Our family has been obsessed with sous vide ever since we got a PolyScience immersion circulator. The great thins about sous vide cooking are: (1) the prep is minimal (just set it and forget it); and (2) the results are perfect (granted your ingredient and ratios were perfect going in). The hubster once got overly excited about brining and let his spareribs sit in a salt bath for two days, and after an additional 72 hours in the water bath, the ribs were the best texture but way too salty.
I used to be one of those wistful passersby that would stroll by the Vitamix demo stations at Costco, listen to the industrial blade going to town on the fruits and veg, and say to myself, “I’ve got to get me one of those beautiful things in the not-so-distant future.” Well, that not-so-distant day has come, and I no longer need to be a coveting passerby. I’ve shifted into the circle of official Vitamix owners. So hah! Take that, Vitamix girl at Costco! Now I’m blending my own smoothies and
Stuffing is one of those dishes with the most liberal of interpretations, depending on who makes it and what ingredients are used. Technically, what I make is not stuffing, but rather dressing. It’s not stuffing because it’s not stuffed in anything. (I never roast my bird, and frying a stuffed turkey would just be bad news.) But I like calling it “stuffing” anyway, because that word is just more fun to say than “dressing.” (Plus I always think of salad vinaigrettes when I hear “dressing.”) One of my earliest memories
I love corn and have to have it every Thanksgiving. It adds a nice crispy texture next to the creamy potatoes and casseroles. Back when I was an amateur cook, I used to serve them straight out of a can with some butter, salt, and pepper. Now I’ve graduated to cutting them off the cob and increasing the number of ingredients used.
When I think of American comfort food, I think of potatoes. I love potatoes in all forms: fried, baked, mashed, smashed, or whipped. What, you might ask, is the difference between mashed potatoes, smashed potatoes, and whipped potatoes? After digging around online, I’ve come up with this answer.
This was the first Thanksgiving in 12 years that I did not serve a fried turkey for our family Thanksgiving meal. Since my mama-in-law shrinks away from fried foods, we decided to put the new PolyScience immersion circulator to good use and sous vide our turkey instead.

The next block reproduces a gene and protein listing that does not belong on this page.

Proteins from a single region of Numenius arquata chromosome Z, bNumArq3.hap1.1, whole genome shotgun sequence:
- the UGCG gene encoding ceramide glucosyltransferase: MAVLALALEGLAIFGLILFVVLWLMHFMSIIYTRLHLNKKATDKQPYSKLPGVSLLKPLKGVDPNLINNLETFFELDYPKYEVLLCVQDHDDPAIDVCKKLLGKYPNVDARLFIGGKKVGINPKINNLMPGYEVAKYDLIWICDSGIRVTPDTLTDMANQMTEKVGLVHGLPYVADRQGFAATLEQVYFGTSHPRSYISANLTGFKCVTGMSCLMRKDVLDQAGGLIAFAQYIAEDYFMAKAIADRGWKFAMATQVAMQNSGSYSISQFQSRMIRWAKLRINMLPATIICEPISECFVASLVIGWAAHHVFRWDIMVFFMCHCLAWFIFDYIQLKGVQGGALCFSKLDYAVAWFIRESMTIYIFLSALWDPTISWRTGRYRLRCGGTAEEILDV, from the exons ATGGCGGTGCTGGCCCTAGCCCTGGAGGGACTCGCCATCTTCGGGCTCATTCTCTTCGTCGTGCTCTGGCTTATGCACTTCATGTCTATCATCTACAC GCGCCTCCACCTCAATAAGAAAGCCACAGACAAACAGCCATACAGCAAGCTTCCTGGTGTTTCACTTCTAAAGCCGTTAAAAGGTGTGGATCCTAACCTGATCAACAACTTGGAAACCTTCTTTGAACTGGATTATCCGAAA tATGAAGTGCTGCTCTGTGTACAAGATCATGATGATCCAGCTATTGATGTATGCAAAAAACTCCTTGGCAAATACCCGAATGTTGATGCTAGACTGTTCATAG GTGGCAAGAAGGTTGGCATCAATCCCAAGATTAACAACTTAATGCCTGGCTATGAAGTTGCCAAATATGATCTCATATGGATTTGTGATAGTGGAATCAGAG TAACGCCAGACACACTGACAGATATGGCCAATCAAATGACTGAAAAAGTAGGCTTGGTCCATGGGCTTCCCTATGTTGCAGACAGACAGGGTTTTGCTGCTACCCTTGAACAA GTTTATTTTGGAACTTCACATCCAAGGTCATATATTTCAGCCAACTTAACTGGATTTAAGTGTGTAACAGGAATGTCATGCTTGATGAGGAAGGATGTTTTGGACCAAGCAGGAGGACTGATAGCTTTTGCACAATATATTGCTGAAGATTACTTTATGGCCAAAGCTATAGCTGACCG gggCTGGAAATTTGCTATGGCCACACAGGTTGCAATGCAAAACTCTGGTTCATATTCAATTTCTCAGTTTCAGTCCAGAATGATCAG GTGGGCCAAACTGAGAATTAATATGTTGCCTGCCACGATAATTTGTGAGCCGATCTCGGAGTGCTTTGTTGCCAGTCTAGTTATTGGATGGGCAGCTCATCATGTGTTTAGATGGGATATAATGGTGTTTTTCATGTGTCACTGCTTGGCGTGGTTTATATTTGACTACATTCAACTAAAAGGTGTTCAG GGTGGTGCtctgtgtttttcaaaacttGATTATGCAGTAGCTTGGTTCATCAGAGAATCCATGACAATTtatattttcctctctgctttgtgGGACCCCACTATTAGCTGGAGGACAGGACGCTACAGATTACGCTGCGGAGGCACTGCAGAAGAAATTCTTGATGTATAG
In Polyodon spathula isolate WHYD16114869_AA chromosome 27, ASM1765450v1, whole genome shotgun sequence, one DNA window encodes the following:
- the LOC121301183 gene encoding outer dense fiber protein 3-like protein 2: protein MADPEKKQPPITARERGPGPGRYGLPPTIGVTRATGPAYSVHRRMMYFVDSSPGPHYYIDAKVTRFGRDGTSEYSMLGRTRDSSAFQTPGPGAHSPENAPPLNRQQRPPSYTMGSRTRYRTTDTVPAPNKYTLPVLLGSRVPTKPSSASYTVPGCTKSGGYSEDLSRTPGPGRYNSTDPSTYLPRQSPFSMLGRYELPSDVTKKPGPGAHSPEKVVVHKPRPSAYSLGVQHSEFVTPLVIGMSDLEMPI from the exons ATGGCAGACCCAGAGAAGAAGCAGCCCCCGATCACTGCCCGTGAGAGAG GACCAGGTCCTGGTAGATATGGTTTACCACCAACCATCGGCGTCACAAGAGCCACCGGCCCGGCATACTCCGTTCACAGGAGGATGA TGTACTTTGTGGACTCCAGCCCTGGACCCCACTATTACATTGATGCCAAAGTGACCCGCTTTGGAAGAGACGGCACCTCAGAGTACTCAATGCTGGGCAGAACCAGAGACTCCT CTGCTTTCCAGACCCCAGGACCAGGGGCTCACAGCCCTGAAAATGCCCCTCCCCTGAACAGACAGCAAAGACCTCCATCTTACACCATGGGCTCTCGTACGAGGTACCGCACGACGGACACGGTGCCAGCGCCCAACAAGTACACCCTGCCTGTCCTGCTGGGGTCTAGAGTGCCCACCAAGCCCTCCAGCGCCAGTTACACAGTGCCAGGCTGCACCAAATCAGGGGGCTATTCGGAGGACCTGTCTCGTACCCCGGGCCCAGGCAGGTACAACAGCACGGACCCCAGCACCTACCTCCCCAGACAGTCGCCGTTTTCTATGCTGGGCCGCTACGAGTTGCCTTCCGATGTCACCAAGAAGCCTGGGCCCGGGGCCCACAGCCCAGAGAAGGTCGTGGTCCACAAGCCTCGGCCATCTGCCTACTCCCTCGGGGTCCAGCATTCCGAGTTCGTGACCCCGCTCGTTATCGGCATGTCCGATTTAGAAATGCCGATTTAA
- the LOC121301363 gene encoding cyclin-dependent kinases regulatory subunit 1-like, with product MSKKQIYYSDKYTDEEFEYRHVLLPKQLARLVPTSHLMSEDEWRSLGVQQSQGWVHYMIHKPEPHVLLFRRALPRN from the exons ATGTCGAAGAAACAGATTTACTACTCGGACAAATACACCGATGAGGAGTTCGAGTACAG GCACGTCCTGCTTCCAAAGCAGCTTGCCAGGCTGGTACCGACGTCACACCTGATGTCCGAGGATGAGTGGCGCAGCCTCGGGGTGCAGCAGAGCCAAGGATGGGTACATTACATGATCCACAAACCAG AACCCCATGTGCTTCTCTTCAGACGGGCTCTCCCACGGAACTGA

IT’S THANKSGIVING WEEK! I’m that excited that I have to type it in all caps. I’ve said it many times before: Thanksgiving is my favorite holiday of the year. Most get four days off, the weather is lovely, there is no pressure and stress of gift-giving, and all you do is watch/play football and stuff your faces with comfort foods.
I’m bringing food back! It’s been quite a long while since I posted a recipe. But I recently got a brand new PolyScience immersion circulator, something I’ve been eyeing for quite some time, and now our kitchen has become a 24-hour sous vide factory. I’m still learning the ins and outs of this beautiful machine, but I thought I’d write about the first food item we cooked in the immersion circulator: New York strip steaks. Now, the strip is not my favorite cut because it’s rather lean when compared to
I’ve been on a fresh homemade pasta kick lately. That’s because I just bought a Mercato Atlas Wellness 150 pasta maker (yes, it’s made in Italy). I’ve been wanting to try my own hand at pasta-making at home, and Luca from this season’s ”MasterChef” recommended me this particular brand, saying he’d gotten it as a wedding gift and loved it. And now, I do too. The hubster’s eyes brighten every time I bring the pasta maker out of the closet because, well, being a guy, he likes anything mechanical. So
I haven’t posted a recipe in a while. It’s mainly because most of the things I’ve been cooking lately are recipes going into my cookbook (which, I might add, is slated to publish in May). So, of course, in order to entice you to buy the cookbook, I can’t be posting them all over the web, right?